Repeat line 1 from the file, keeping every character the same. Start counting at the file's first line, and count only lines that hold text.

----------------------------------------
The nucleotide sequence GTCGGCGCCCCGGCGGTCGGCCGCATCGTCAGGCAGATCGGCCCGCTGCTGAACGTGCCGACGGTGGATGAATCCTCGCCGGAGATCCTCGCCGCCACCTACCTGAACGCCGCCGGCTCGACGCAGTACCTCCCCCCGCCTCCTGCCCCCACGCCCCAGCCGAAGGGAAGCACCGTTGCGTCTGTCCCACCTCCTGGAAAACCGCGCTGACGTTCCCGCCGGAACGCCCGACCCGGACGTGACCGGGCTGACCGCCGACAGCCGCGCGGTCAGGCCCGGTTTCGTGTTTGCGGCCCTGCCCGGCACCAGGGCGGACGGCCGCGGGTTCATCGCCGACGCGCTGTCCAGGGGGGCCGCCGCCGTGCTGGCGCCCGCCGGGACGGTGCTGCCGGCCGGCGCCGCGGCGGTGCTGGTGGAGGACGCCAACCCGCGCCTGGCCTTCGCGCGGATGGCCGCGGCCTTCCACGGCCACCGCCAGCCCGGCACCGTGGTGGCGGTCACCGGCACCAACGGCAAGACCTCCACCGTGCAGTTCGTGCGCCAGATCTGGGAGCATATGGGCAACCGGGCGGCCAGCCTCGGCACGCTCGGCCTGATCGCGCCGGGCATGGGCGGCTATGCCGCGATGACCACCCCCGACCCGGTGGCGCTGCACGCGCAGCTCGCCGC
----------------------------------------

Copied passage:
The nucleotide sequence GTCGGCGCCCCGGCGGTCGGCCGCATCGTCAGGCAGATCGGCCCGCTGCTGAACGTGCCGACGGTGGATGAATCCTCGCCGGAGATCCTCGCCGCCACCTACCTGAACGCCGCCGGCTCGACGCAGTACCTCCCCCCGCCTCCTGCCCCCACGCCCCAGCCGAAGGGAAGCACCGTTGCGTCTGTCCCACCTCCTGGAAAACCGCGCTGACGTTCCCGCCGGAACGCCCGACCCGGACGTGACCGGGCTGACCGCCGACAGCCGCGCGGTCAGGCCCGGTTTCGTGTTTGCGGCCCTGCCCGGCACCAGGGCGGACGGCCGCGGGTTCATCGCCGACGCGCTGTCCAGGGGGGCCGCCGCCGTGCTGGCGCCCGCCGGGACGGTGCTGCCGGCCGGCGCCGCGGCGGTGCTGGTGGAGGACGCCAACCCGCGCCTGGCCTTCGCGCGGATGGCCGCGGCCTTCCACGGCCACCGCCAGCCCGGCACCGTGGTGGCGGTCACCGGCACCAACGGCAAGACCTCCACCGTGCAGTTCGTGCGCCAGATCTGGGAGCATATGGGCAACCGGGCGGCCAGCCTCGGCACGCTCGGCCTGATCGCGCCGGGCATGGGCGGCTATGCCGCGATGACCACCCCCGACCCGGTGGCGCTGCACGCGCAGCTCGCCGC